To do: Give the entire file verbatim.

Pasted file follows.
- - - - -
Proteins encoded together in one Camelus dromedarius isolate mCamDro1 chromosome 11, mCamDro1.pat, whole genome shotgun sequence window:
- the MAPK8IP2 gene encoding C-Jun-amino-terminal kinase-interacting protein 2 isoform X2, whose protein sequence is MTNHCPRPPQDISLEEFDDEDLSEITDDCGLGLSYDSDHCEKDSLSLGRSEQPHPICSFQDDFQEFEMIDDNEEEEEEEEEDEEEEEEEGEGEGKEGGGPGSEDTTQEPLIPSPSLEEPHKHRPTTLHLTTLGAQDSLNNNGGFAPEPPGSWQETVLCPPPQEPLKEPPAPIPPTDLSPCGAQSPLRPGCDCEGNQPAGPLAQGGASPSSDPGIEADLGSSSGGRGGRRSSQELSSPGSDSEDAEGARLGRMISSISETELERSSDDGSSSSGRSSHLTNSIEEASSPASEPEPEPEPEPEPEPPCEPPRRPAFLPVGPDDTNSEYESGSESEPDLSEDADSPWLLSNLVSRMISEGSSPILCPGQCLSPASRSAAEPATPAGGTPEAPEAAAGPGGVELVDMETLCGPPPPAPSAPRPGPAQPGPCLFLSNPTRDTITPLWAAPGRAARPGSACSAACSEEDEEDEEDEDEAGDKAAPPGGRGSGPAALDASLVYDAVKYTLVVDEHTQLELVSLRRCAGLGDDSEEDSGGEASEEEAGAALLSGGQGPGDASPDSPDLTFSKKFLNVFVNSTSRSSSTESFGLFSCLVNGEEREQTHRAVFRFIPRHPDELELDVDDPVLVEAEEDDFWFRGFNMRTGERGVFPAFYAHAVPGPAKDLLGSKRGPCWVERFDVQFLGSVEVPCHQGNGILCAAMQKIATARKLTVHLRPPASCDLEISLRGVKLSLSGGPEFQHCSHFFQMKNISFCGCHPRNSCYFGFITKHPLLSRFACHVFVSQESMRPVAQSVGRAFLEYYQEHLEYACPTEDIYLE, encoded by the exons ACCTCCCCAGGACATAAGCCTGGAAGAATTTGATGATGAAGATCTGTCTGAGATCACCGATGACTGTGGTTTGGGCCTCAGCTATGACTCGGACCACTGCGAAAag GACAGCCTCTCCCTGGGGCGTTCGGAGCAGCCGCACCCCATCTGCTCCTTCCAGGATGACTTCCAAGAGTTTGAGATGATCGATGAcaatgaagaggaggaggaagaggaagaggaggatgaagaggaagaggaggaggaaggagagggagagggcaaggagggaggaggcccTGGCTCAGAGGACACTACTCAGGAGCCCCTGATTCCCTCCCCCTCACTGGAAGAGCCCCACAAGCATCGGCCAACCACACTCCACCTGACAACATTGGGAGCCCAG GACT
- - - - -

Proteins encoded together in one Camelus dromedarius isolate mCamDro1 chromosome 11, mCamDro1.pat, whole genome shotgun sequence window:
- the MAPK8IP2 gene encoding C-Jun-amino-terminal kinase-interacting protein 2 isoform X2, whose protein sequence is MTNHCPRPPQDISLEEFDDEDLSEITDDCGLGLSYDSDHCEKDSLSLGRSEQPHPICSFQDDFQEFEMIDDNEEEEEEEEEDEEEEEEEGEGEGKEGGGPGSEDTTQEPLIPSPSLEEPHKHRPTTLHLTTLGAQDSLNNNGGFAPEPPGSWQETVLCPPPQEPLKEPPAPIPPTDLSPCGAQSPLRPGCDCEGNQPAGPLAQGGASPSSDPGIEADLGSSSGGRGGRRSSQELSSPGSDSEDAEGARLGRMISSISETELERSSDDGSSSSGRSSHLTNSIEEASSPASEPEPEPEPEPEPEPPCEPPRRPAFLPVGPDDTNSEYESGSESEPDLSEDADSPWLLSNLVSRMISEGSSPILCPGQCLSPASRSAAEPATPAGGTPEAPEAAAGPGGVELVDMETLCGPPPPAPSAPRPGPAQPGPCLFLSNPTRDTITPLWAAPGRAARPGSACSAACSEEDEEDEEDEDEAGDKAAPPGGRGSGPAALDASLVYDAVKYTLVVDEHTQLELVSLRRCAGLGDDSEEDSGGEASEEEAGAALLSGGQGPGDASPDSPDLTFSKKFLNVFVNSTSRSSSTESFGLFSCLVNGEEREQTHRAVFRFIPRHPDELELDVDDPVLVEAEEDDFWFRGFNMRTGERGVFPAFYAHAVPGPAKDLLGSKRGPCWVERFDVQFLGSVEVPCHQGNGILCAAMQKIATARKLTVHLRPPASCDLEISLRGVKLSLSGGPEFQHCSHFFQMKNISFCGCHPRNSCYFGFITKHPLLSRFACHVFVSQESMRPVAQSVGRAFLEYYQEHLEYACPTEDIYLE, encoded by the exons ACCTCCCCAGGACATAAGCCTGGAAGAATTTGATGATGAAGATCTGTCTGAGATCACCGATGACTGTGGTTTGGGCCTCAGCTATGACTCGGACCACTGCGAAAag GACAGCCTCTCCCTGGGGCGTTCGGAGCAGCCGCACCCCATCTGCTCCTTCCAGGATGACTTCCAAGAGTTTGAGATGATCGATGAcaatgaagaggaggaggaagaggaagaggaggatgaagaggaagaggaggaggaaggagagggagagggcaaggagggaggaggcccTGGCTCAGAGGACACTACTCAGGAGCCCCTGATTCCCTCCCCCTCACTGGAAGAGCCCCACAAGCATCGGCCAACCACACTCCACCTGACAACATTGGGAGCCCAG GACT